“Here’s a tip for realistic country blacktop roads over foam:
First, mark the path of the intended route.
Then mark the edges with painters tape.
Spray Rustoleum black paint between the painters tape.
If there is a risk to other structures in the area of the road, mask with newspaper, perhaps held down with the tape placed along the road’s route.
The result is that the rustoleum eats just enough of the foam underneath to give a nice weathered surface.
I realize that I’m not submitting an actual favorite tip … it’s more of a “lesson learned” kind of thing. Hope I don’t waste your time.
At one time I belonged to a model train club. Eventually, I found this group to be comprised of three categories of RR guys: Collectors, Modelers, and Toy Train guys.
Collectors all seemed to be quite egotistical, spending tons of money purchasing the most precisely detailed scale models, bringing their acquisitions in on club night under tight security and (perhaps) putting juice on the track to run them.
Modeler types were more sane, but obsessed in spending every waking moment gluing and trimming and fussing over minute details without running their trains every meeting.
I found I belonged to the last category – I was content to just put my childhood trains on a track and watch them run around and around. I do that at this time of year with a track on the floor; it’s all the thrill I could want out of that great toy invention.
So, the lesson I learned was that the three categories of train guys I had joined didn’t mix too well all the time.
Their goals are different, and when it comes to putting on the annual train show, one quickly discovers the hierarchy of the groups.
Collectors trump modelers and toy guys… only their cars are good enough for the public to admire.
Modelers are more respected by the public… they get the most questions to answer, about their clever landscaping.
Toy guys are at the bottom of the food chain. I had fun, but without having much track time. My trains were… just toys.
I still love them.
I’m kinda a rookie all talk and no action but I was going to try and use diluted inst. coffee crystls for rusting or weathering train cars or buildings…There is a commercial for Advair the gal or guy is in a fog Something to create the fog on the surface of an area will give an aged look Still thinkin on that one….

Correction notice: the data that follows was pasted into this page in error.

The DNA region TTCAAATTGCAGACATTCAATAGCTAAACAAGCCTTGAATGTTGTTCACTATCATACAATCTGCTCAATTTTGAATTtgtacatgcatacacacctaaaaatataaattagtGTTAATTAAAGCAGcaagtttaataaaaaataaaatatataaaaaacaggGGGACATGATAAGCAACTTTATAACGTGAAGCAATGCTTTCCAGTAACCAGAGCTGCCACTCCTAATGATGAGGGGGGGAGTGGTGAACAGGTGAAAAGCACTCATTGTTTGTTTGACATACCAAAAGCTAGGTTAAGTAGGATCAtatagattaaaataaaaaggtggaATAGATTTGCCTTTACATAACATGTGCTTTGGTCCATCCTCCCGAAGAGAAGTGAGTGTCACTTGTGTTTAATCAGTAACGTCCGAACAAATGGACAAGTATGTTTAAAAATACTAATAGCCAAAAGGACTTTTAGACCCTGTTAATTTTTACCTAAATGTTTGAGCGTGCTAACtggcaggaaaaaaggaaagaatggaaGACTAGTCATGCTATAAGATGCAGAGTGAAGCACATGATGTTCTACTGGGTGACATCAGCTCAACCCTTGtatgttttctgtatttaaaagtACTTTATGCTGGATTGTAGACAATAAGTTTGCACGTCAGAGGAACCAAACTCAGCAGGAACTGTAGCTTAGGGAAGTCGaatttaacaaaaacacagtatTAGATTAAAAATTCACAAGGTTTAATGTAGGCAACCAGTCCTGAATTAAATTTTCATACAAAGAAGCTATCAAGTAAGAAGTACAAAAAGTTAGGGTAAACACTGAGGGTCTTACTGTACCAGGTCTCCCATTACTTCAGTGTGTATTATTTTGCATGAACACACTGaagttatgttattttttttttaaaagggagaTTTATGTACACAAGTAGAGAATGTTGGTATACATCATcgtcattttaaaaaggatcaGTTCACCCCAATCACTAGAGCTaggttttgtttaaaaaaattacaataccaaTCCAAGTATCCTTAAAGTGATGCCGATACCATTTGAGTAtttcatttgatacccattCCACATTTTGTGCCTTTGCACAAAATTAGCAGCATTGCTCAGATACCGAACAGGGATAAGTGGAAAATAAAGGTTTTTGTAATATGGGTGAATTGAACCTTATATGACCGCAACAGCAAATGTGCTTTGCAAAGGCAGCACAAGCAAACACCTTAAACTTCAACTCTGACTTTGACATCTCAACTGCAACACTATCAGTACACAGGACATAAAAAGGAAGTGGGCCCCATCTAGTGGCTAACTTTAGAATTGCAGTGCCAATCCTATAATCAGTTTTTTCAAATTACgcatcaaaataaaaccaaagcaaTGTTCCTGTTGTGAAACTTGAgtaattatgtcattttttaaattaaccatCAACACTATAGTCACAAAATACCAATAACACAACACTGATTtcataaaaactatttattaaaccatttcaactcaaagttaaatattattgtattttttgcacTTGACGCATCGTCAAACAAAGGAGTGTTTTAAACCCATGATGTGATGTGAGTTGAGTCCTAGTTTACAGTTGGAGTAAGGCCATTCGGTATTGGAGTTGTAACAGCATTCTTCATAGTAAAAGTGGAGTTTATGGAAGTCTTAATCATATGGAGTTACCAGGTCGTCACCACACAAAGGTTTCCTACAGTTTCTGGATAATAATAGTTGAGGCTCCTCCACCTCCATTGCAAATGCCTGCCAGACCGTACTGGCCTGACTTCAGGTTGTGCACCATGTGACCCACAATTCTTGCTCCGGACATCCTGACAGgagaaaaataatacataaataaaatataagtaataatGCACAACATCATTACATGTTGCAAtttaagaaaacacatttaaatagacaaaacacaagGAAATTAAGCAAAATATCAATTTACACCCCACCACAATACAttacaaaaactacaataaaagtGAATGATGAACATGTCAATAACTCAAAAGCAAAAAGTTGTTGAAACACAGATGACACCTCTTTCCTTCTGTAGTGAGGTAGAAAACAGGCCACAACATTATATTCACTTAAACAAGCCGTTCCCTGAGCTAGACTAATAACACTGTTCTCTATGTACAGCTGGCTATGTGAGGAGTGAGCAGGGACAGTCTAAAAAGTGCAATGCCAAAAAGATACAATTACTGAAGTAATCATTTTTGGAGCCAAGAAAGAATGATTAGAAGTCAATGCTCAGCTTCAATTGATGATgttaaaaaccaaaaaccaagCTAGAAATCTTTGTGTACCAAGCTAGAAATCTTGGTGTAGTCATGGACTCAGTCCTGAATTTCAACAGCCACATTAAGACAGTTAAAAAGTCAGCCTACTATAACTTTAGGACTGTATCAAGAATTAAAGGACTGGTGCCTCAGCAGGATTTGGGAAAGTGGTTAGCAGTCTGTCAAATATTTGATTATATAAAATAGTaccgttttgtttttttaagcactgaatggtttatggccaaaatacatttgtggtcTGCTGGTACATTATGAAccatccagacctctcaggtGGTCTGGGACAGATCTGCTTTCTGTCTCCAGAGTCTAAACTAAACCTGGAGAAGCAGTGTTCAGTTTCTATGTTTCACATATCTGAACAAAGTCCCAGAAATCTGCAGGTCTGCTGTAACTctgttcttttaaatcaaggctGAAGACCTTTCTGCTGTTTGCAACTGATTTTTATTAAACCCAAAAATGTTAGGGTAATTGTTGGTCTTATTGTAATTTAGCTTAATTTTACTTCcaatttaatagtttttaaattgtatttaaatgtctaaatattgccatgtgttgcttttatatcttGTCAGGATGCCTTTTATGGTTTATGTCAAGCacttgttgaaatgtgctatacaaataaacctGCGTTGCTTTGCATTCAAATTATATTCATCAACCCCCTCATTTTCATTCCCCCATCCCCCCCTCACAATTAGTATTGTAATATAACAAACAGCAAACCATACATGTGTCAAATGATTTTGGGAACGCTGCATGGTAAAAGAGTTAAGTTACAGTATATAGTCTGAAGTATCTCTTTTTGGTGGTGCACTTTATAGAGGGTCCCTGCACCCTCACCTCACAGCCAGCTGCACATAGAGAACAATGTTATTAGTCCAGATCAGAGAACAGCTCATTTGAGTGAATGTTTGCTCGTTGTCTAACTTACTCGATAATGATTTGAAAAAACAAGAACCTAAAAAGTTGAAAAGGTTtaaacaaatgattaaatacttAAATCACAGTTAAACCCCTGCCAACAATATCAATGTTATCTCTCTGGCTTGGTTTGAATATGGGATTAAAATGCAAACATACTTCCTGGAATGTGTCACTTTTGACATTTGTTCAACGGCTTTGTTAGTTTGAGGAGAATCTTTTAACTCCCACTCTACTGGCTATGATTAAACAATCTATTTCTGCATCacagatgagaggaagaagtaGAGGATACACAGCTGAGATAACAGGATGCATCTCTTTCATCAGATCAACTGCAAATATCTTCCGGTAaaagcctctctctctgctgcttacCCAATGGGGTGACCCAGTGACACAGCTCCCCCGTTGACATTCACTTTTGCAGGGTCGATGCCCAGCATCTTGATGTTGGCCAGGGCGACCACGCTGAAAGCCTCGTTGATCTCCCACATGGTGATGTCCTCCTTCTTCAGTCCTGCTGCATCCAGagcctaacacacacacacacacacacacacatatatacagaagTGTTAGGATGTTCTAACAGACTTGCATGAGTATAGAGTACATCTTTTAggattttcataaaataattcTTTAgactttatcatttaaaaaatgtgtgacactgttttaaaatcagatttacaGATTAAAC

Crushed eggshell feed used for raising chickens would work for ballast but it would need to be crushed finer some way I talked once about using rice barley flax for cargo and ground clutter even ballast My wife said I’d have mice eventually. I said thats why they make traps isnt it…..Traps would be good for someething….
I’m going to try sections of broken glass for water the underlayment will need some features painted or drawn first then the glass overlay. Shorelines will be a challenge
Mine would be plan, research, budget. It’s easy to be woo’ed by the amazing models and technologies, the craftsmanship and the cool factor, then go to a store or show and spend like you on drugs! We have all done it. With a solid plan in place, you can get the reward without the buyers remorse, and still be cool!
I took a couple quick shots from my new layout expansion. Not the best pics, but gives you a good idea what I’m up to. The foreground mountains/rocks are not completed yet.
Thanks for all you hard work throughout the season.
If someone is interested I’m happy to answer questions.
“Hi Al, Jim here from CO. I had a couple of HO layouts back in WI years ago, about 30 I guess. So I am totally new to On30 and have been waiting for information I sent for. In the mean time I have built my first structure for my Florence-Cripple Creek railroad. I can see the entrance to the old narrow gauge railroad from our home and have been up there many times since moving out here 26 years ago.
I am going to try to sent a picture of my Water Tank.
In the past 35 years I have built three full size airplanes, two biplanes and a 1909 Bleriot XI so I guess it is time to get back to my old Hobby. Thanks, Jim
Some great tips -and pics. Please keep ’em coming.
And don’t forget The Beginner’s Guide is here if you want to grab the bull by the horns, stop dreaming and start doing.